A new constitution, with positive legislative developments, was followed two months later by the election of the country’s first new president for 30 years. Some administrative and justice issues remained unresolved at year’s end, and a severe lack of adequate housing remained a problem.
In October, former prisoner of conscience Mohamed Nasheed was elected president in the country’s first ever multi-party presidential elections; he took office in November. A coalition of political parties, led by his party the Maldivian Democratic Party, defeated another coalition led by the Dhivehi Rayyithunge (Maldivian Peoples) Party of President Maumoon Abdul Gayoom.
"...there was a severe lack of adequate housing amid continuing reports of overcrowding..."
Legal and constitutional developments
A new constitution was ratified in August, which provided for greater independence of the judiciary, reduced executive powers vested in the president and strengthened the role of parliament. However, it barred non-Muslims from obtaining Maldivian citizenship.
To implement the new constitution, the first prosecutor-general was appointed in September. Five judges were also sworn in to the first Supreme Court, the final court of appeal, the same month. However, an acute shortage of qualified lawyers and judges made it hard to guarantee fair and prompt trials, thus hampering the full and adequate functioning of the criminal justice system.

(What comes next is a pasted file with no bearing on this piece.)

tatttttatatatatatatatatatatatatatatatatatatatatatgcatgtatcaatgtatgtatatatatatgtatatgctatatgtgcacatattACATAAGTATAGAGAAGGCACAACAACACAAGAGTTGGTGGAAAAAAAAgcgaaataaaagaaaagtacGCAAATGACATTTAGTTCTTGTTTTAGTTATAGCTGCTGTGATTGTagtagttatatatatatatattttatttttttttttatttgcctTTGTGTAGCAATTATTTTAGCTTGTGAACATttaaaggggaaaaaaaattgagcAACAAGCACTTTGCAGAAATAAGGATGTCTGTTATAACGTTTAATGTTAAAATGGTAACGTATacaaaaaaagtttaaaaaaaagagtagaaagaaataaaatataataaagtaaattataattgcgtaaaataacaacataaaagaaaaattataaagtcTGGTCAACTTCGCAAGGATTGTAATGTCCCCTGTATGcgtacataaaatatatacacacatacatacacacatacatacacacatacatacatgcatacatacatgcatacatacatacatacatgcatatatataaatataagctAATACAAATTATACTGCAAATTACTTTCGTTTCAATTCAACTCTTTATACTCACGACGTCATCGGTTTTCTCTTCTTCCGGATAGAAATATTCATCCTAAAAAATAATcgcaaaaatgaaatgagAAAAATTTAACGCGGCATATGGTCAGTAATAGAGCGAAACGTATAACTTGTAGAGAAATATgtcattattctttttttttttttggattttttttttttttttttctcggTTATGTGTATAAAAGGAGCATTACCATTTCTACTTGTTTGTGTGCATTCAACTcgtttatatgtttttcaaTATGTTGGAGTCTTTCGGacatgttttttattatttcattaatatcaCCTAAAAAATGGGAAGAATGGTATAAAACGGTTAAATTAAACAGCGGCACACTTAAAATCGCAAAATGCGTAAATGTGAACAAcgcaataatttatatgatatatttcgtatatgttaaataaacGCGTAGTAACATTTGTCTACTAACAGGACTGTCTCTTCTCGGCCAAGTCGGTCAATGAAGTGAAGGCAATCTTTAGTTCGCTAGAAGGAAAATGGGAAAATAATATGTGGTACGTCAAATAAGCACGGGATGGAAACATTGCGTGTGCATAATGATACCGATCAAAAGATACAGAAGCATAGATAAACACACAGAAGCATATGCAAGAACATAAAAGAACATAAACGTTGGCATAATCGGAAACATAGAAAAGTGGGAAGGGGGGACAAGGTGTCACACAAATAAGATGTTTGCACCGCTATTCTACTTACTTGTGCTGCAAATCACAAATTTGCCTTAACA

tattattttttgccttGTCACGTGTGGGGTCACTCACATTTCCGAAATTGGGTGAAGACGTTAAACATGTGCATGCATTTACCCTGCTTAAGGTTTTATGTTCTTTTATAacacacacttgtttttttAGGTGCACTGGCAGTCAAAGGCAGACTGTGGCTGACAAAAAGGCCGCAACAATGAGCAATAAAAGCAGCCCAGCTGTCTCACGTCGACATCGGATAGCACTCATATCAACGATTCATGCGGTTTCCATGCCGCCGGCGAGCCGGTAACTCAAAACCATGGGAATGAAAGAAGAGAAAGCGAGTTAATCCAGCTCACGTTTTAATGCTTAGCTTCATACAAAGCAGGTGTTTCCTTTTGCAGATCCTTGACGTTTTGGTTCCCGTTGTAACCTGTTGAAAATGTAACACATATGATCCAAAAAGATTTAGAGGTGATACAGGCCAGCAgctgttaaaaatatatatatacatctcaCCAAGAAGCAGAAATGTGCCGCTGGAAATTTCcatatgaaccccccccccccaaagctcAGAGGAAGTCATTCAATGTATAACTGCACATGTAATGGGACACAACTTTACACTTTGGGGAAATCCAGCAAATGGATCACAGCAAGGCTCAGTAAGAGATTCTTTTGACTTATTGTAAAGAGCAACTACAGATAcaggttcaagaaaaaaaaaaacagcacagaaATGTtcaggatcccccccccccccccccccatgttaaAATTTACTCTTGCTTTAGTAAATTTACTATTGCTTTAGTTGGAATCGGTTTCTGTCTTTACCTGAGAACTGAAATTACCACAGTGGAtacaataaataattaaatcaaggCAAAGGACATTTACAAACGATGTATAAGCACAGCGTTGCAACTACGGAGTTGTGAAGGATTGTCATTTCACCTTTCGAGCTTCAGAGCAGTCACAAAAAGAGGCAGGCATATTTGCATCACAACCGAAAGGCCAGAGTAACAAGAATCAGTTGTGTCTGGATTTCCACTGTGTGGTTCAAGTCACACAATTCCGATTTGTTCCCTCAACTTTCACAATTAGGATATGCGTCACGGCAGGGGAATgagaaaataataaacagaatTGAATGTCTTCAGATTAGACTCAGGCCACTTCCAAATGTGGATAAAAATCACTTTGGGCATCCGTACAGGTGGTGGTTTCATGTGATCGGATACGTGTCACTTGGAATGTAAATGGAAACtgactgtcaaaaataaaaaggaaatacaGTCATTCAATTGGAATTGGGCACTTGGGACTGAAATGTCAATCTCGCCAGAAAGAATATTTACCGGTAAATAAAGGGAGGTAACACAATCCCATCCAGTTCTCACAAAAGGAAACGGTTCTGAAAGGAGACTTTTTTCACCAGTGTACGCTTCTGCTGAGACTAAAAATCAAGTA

Parliament enacted the Anti-Corruption Commission Act in September, but the commission was not fully functional by the end of the year.
President Nasheed pledged to uphold the rule of law, promote human rights, and strengthen the political and administrative process. Much of the new draft penal code, submitted to the Majlis (parliament) in 2007, remained to be adopted by the end of the year.
The Maldives Human Rights Commission reported in November that there was a severe lack of adequate housing amid continuing reports of significant overcrowding especially in the capital Malé. The Maldives remained at risk of rising global sea levels, and erosion continued to encroach on some islands.